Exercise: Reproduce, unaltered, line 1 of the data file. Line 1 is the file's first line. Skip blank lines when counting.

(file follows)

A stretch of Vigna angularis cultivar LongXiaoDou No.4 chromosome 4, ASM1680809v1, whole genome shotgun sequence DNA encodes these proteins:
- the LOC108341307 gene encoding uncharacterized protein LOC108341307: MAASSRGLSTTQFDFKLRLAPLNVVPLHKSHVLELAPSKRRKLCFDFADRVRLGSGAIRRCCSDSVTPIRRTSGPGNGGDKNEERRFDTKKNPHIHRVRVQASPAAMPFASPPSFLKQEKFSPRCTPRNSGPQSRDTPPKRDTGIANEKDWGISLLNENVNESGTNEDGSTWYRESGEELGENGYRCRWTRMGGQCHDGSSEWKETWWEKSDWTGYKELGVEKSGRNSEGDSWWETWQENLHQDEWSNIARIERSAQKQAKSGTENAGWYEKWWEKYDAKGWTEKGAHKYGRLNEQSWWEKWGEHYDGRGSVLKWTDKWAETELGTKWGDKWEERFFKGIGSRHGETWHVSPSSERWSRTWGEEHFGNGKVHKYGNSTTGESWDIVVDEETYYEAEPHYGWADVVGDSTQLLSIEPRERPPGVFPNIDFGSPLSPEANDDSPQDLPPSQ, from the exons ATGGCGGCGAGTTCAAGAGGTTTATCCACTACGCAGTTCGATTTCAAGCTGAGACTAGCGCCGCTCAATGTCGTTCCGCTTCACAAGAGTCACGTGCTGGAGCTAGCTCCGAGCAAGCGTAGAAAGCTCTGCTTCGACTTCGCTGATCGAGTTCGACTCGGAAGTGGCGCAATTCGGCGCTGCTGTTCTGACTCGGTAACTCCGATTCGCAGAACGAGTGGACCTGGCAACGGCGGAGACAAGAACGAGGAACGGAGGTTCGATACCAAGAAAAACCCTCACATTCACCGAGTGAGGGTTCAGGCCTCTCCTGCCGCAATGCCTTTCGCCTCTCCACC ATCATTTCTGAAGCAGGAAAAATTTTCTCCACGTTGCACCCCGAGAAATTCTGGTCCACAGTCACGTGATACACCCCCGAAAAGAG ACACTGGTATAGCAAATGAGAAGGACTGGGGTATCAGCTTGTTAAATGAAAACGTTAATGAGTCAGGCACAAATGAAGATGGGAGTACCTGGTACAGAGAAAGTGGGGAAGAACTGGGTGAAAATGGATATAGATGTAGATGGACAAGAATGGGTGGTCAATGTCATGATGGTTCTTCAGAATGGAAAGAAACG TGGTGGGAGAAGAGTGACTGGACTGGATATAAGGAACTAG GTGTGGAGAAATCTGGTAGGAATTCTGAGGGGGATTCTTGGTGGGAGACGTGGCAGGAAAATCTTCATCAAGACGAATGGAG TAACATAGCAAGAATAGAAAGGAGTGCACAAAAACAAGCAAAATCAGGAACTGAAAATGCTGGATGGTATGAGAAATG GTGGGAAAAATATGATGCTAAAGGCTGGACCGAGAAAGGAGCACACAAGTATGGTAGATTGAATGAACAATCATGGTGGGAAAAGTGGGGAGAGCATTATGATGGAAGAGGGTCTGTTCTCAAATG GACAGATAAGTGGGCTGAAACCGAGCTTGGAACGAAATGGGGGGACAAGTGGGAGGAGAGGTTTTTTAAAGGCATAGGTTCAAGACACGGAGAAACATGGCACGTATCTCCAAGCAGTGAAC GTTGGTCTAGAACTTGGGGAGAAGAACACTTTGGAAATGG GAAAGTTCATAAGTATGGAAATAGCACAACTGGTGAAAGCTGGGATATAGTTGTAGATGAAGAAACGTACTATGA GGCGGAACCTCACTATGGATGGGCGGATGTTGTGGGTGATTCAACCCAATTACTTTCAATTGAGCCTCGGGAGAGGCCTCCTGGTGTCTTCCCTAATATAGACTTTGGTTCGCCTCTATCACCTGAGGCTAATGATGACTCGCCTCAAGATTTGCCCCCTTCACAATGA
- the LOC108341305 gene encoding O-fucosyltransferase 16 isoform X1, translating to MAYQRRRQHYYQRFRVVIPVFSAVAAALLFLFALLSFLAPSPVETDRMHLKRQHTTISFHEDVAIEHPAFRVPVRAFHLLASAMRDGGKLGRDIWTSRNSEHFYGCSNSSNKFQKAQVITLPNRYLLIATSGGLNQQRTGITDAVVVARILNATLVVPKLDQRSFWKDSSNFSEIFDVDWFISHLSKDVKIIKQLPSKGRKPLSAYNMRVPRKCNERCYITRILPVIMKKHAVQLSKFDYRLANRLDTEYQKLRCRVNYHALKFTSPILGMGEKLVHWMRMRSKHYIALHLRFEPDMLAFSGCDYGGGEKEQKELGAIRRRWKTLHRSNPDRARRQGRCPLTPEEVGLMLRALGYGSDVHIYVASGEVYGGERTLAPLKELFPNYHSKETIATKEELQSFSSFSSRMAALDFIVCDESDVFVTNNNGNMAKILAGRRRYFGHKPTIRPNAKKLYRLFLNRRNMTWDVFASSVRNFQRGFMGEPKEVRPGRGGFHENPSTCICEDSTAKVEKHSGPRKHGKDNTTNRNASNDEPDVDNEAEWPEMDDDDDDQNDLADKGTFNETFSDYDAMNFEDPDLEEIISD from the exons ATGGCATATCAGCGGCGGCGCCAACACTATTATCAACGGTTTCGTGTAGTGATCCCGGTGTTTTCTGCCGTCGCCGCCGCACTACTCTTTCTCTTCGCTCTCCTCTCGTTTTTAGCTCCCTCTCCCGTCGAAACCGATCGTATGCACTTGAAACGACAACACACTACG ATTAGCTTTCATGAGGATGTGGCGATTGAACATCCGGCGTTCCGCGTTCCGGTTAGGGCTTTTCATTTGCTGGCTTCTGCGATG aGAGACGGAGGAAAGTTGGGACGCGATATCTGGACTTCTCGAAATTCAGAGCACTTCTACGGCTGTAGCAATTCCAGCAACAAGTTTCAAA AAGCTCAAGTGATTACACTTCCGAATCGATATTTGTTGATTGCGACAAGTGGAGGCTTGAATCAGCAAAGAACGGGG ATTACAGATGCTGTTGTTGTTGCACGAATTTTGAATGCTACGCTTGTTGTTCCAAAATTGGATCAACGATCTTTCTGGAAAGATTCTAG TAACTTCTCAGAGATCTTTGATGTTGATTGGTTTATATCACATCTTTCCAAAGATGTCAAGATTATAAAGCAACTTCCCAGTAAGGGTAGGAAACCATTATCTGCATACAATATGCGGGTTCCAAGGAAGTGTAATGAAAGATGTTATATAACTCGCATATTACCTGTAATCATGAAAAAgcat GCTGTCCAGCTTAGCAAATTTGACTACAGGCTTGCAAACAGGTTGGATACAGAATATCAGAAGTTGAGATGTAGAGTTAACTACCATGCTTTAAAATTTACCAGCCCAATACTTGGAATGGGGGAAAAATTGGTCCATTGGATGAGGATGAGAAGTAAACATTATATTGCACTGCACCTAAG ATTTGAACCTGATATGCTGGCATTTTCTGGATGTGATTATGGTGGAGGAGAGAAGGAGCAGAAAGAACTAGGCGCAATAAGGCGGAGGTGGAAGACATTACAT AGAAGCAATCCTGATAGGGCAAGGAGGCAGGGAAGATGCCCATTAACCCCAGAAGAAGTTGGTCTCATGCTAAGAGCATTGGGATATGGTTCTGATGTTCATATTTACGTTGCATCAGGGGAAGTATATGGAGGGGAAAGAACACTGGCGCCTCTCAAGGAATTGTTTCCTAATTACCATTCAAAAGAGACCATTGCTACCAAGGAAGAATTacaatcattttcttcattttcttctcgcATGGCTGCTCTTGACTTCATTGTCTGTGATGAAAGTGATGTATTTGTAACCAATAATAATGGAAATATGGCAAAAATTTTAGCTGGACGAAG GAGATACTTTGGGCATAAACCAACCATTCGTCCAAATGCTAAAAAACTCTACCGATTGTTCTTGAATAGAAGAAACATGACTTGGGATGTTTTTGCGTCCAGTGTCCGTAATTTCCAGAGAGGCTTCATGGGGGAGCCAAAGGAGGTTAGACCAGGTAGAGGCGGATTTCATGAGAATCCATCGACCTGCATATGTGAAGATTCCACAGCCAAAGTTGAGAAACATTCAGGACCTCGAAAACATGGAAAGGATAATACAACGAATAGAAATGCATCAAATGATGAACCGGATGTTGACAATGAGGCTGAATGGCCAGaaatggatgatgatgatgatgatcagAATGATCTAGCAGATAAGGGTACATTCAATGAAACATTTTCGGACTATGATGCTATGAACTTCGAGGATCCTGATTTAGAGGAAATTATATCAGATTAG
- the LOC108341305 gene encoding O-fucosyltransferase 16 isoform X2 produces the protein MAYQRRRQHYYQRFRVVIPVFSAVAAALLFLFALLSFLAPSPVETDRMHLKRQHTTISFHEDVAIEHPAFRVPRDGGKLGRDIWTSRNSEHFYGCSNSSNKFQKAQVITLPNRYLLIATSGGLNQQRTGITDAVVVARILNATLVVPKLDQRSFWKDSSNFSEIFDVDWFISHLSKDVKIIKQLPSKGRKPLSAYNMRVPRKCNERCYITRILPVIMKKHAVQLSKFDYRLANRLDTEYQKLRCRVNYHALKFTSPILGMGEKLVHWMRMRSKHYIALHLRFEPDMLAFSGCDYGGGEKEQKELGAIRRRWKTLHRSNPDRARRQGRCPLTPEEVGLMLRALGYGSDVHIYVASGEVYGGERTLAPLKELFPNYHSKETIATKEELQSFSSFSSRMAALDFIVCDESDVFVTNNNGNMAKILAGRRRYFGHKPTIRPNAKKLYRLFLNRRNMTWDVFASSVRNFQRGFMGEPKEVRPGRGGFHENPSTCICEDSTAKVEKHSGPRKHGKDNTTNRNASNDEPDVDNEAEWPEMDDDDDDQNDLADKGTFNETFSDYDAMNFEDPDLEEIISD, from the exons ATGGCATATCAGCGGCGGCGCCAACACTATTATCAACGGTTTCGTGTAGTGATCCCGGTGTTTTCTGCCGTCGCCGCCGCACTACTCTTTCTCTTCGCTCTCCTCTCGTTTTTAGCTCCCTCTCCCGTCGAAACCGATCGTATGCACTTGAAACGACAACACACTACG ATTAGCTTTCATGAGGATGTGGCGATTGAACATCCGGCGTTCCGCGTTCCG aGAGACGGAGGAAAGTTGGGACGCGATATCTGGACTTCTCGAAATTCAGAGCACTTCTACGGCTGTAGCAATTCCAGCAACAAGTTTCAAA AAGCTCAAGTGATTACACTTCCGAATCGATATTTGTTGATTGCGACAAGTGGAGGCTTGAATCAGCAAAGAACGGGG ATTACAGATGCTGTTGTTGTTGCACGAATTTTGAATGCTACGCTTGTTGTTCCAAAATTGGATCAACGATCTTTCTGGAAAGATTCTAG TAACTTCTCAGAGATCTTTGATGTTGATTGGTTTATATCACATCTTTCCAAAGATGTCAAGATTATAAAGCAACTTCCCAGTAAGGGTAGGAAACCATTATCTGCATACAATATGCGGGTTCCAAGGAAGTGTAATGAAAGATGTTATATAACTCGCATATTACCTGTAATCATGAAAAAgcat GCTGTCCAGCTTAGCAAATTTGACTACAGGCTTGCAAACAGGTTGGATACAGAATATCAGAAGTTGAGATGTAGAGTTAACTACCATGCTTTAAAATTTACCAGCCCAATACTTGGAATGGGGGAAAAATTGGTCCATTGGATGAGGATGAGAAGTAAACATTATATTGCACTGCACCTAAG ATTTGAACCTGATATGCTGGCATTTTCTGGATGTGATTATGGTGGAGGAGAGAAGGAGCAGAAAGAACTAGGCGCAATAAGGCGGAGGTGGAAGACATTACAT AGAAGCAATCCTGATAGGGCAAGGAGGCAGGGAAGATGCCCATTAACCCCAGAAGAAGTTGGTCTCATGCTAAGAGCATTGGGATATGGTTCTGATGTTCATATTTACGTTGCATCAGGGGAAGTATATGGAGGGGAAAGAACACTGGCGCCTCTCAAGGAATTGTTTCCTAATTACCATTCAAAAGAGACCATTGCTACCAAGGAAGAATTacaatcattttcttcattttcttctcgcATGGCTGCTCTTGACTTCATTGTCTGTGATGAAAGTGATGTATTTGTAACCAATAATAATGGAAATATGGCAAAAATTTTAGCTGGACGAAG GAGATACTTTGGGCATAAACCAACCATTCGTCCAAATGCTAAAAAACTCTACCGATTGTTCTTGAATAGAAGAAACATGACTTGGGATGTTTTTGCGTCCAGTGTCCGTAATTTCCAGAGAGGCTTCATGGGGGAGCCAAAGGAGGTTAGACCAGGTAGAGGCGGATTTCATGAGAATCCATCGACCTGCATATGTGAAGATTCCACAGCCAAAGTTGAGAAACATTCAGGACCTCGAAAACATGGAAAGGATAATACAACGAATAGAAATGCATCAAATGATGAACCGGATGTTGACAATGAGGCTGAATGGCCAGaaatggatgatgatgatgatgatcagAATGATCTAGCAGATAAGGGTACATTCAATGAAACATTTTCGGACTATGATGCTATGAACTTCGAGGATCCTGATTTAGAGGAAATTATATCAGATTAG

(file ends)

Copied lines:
A stretch of Vigna angularis cultivar LongXiaoDou No.4 chromosome 4, ASM1680809v1, whole genome shotgun sequence DNA encodes these proteins: